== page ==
“You are what you believe yourself to be.”
~ Paulo Coelho, The Witch of Portobello
This idea has been floating through my mind a lot this month. It led to Buddha’s wisdom: “We are shaped by our thoughts. We become what we think. When the mind is pure, joy follows like a shadow that never leaves.”
I translate this to my life: Take joy in every moment. Do what you love. Writing is not “work,” it is bliss. (That is, when I allow myself to get lost in the creativity and don’t allow clients to mess with my scheduling.)
Joy, talent, inspiring others. These are what is important to me. Success truly does come down to personal beliefs and positive self-speak. These ideas have been in my thoughts during March for several reasons. First, it’s the height of season which means teaching numerous writing workshops. Second, I dedicated March to rethinking the business side of my writing. And, third, I have listened to workshop participants lament finding time for writing yet not making it important in their lives. Do you believe you’re a writer? Do you refer to yourself as a writer? Though I couldn’t quote Buddha at these moments during writing workshops, I recall saying, “You are a writer. Call yourself a writer. You are what you believe you are.”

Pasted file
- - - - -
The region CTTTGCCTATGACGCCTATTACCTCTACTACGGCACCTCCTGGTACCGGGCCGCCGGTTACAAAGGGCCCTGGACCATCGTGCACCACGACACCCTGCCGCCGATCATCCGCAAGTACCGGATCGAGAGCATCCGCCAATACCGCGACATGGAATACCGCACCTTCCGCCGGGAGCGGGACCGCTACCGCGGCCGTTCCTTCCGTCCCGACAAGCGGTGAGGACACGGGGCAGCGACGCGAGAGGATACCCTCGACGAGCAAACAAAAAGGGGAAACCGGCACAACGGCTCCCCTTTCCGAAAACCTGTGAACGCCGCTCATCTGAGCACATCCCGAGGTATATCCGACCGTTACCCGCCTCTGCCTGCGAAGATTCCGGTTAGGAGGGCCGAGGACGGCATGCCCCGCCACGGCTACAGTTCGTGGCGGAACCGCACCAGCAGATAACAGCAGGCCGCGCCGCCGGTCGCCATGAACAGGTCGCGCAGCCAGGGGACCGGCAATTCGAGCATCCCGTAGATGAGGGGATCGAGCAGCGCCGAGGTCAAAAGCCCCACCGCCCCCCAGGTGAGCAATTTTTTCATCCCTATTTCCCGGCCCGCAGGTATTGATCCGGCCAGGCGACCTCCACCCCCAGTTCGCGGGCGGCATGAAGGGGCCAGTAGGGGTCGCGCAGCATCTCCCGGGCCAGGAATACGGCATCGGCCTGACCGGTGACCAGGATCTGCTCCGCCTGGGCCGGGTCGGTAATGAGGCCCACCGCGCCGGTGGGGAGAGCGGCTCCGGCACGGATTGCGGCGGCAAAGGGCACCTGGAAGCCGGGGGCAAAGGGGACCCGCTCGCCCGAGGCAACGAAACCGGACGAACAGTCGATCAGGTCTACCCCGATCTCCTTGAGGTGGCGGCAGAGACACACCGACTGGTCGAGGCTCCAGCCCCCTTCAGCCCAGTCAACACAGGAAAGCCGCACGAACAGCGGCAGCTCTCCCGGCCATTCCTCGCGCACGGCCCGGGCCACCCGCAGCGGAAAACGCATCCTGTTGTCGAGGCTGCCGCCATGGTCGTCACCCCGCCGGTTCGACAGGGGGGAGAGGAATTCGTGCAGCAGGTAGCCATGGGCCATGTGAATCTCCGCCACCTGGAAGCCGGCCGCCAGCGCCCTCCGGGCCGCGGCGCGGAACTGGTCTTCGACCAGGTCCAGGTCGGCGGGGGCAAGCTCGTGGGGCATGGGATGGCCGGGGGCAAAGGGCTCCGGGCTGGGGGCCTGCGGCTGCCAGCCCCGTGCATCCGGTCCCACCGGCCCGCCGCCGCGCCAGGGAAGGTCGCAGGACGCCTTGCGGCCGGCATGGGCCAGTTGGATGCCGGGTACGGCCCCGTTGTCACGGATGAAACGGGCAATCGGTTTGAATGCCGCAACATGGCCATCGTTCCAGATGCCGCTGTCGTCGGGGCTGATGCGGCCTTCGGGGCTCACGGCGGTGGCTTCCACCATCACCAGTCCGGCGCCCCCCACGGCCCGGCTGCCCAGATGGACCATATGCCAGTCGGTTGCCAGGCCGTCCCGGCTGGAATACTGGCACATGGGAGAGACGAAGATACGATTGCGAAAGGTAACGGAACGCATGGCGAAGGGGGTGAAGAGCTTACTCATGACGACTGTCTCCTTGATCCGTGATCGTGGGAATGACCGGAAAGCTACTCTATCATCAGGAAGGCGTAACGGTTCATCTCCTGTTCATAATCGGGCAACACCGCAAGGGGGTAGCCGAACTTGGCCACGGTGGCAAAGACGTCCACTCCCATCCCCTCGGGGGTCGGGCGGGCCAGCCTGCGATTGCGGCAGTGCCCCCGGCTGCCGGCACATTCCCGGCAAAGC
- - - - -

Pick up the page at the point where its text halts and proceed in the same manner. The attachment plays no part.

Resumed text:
Negative self-talk is hard to overcome but it’s easier to spin it into positives if you think of yourself as a writer. One site that helps me stay positive and inspired is MayYouBloom.com. I’ve received Lia’s weekly messages for a couple years now. (Actually, I’m thrilled to use her planner this year because it’s filled with motivational quotes and ideas that have helped me keep my goals in line.)
She has a blog about believing in yourself on her site with a fun activity for “jailing” the joy snatchers in our lives. I’ve heard many writers (and life coaches) refer to the “gremlins” that cause negative self-speak but I like this Joy Snatcher idea much more. During some of my workshops I’ve guided the participants through “gagging their inner critic” complete with drawing a picture of this negative ninny and visualizing hauling it to the attic to free the mind while writing drafts. (You’ll use that critic later during revision.) But at May You Bloom, Lia created a “Wanted” poster to help us identify the things (and people) that snatch away our joy. It forces you to consider why and how these negative thoughts are blocking your creativity. It’s helped me and aligns with the progress I’ve been trying to make this month.
Whether you visit her site or not, take time to find your joy, love your work, and believe you are the best writer, or poet, or artist, or [fill in the blank] you can be. Now go find your joy in writing/creating!